WorkLife: Termination of employment

Our thoughts on the world of employment law - and beyond.

Employers take notice

Employers take notice

Last month, the Supreme Court confirmed in Newcastle upon Tyne Hospitals NHS Foundation Trust v Haywood that written notice of termination served by an employer does not take effect until the employee has (or has a reasonable opportunity to have) read it.

Teacher dismissed for showing a certificate 18 horror film to 15 year olds has disability finding upheld

Teacher dismissed for showing a certificate 18 horror film to 15 year olds has disability finding upheld

No doubt some of the headlines will be attention-grabbing. A Head of English who was dismissed having shown the horror film “Halloween” (certificate 18) to a class of 15 years olds and who claimed that he did so because of stress has won his disability case in the Court of Appeal, apparently resulting in a large six-figure pay-out.

Can an employee be dismissed for failing to disclose material information? A reminder of the law on unfair dismissal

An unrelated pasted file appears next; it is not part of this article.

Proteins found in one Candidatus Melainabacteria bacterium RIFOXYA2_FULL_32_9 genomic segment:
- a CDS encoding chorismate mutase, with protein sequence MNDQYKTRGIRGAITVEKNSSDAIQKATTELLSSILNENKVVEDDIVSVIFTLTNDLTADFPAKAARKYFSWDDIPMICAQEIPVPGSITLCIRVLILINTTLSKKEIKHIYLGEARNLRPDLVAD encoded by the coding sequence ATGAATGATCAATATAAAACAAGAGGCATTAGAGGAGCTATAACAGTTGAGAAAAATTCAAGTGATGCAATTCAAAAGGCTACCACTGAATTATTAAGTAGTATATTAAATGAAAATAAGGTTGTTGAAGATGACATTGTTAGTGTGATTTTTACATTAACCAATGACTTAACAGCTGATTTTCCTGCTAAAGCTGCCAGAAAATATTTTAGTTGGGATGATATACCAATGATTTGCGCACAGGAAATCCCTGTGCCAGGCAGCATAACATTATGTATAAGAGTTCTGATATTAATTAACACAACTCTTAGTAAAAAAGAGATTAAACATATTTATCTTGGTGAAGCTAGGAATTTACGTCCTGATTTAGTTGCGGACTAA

Can an employee be dismissed for failing to disclose material information? A reminder of the law on unfair dismissal

It is not every day that the Supreme Court concerns itself with matters of employment law, so it is worth commenting on the cases where they do. The most recent one – Reilly v Sandwell Metropolitan Borough Council – concerned the dismissal of a head teacher for failing to disclose her relationship with someone convicted of making indecent images of children.

Whistleblowing and the mind-set of the decision-maker

Whistleblowing and the mind-set of the decision-maker

The recent Court of Appeal case of The Royal Mail -v- Jhuti gives guidance for employers when reaching decisions to dismiss employees in circumstances where the employee has in the past raised protected disclosures. 

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